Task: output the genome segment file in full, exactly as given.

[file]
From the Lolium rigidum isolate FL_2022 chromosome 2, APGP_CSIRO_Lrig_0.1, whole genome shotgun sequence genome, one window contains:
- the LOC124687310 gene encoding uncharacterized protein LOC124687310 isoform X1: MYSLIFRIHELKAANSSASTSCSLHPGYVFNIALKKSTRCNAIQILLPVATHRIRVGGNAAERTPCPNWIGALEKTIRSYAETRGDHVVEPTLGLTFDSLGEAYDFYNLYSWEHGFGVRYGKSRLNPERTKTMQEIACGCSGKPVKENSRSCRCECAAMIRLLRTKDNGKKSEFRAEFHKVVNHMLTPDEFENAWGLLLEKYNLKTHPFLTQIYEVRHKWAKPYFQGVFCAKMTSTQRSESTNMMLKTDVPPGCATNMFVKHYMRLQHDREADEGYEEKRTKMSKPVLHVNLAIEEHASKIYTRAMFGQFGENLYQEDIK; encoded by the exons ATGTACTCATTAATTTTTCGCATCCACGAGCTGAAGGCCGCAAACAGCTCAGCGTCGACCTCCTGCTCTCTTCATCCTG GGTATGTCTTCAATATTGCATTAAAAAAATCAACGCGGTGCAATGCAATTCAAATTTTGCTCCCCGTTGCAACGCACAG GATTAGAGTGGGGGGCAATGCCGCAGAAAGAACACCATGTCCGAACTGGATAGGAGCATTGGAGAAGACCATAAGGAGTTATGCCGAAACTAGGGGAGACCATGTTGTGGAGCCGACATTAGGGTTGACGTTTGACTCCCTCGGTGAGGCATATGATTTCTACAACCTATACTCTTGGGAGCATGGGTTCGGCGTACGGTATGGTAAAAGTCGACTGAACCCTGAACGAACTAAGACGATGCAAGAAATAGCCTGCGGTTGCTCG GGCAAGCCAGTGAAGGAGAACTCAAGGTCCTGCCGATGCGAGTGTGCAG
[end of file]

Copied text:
From the Lolium rigidum isolate FL_2022 chromosome 2, APGP_CSIRO_Lrig_0.1, whole genome shotgun sequence genome, one window contains:
- the LOC124687310 gene encoding uncharacterized protein LOC124687310 isoform X1: MYSLIFRIHELKAANSSASTSCSLHPGYVFNIALKKSTRCNAIQILLPVATHRIRVGGNAAERTPCPNWIGALEKTIRSYAETRGDHVVEPTLGLTFDSLGEAYDFYNLYSWEHGFGVRYGKSRLNPERTKTMQEIACGCSGKPVKENSRSCRCECAAMIRLLRTKDNGKKSEFRAEFHKVVNHMLTPDEFENAWGLLLEKYNLKTHPFLTQIYEVRHKWAKPYFQGVFCAKMTSTQRSESTNMMLKTDVPPGCATNMFVKHYMRLQHDREADEGYEEKRTKMSKPVLHVNLAIEEHASKIYTRAMFGQFGENLYQEDIK; encoded by the exons ATGTACTCATTAATTTTTCGCATCCACGAGCTGAAGGCCGCAAACAGCTCAGCGTCGACCTCCTGCTCTCTTCATCCTG GGTATGTCTTCAATATTGCATTAAAAAAATCAACGCGGTGCAATGCAATTCAAATTTTGCTCCCCGTTGCAACGCACAG GATTAGAGTGGGGGGCAATGCCGCAGAAAGAACACCATGTCCGAACTGGATAGGAGCATTGGAGAAGACCATAAGGAGTTATGCCGAAACTAGGGGAGACCATGTTGTGGAGCCGACATTAGGGTTGACGTTTGACTCCCTCGGTGAGGCATATGATTTCTACAACCTATACTCTTGGGAGCATGGGTTCGGCGTACGGTATGGTAAAAGTCGACTGAACCCTGAACGAACTAAGACGATGCAAGAAATAGCCTGCGGTTGCTCG GGCAAGCCAGTGAAGGAGAACTCAAGGTCCTGCCGATGCGAGTGTGCAG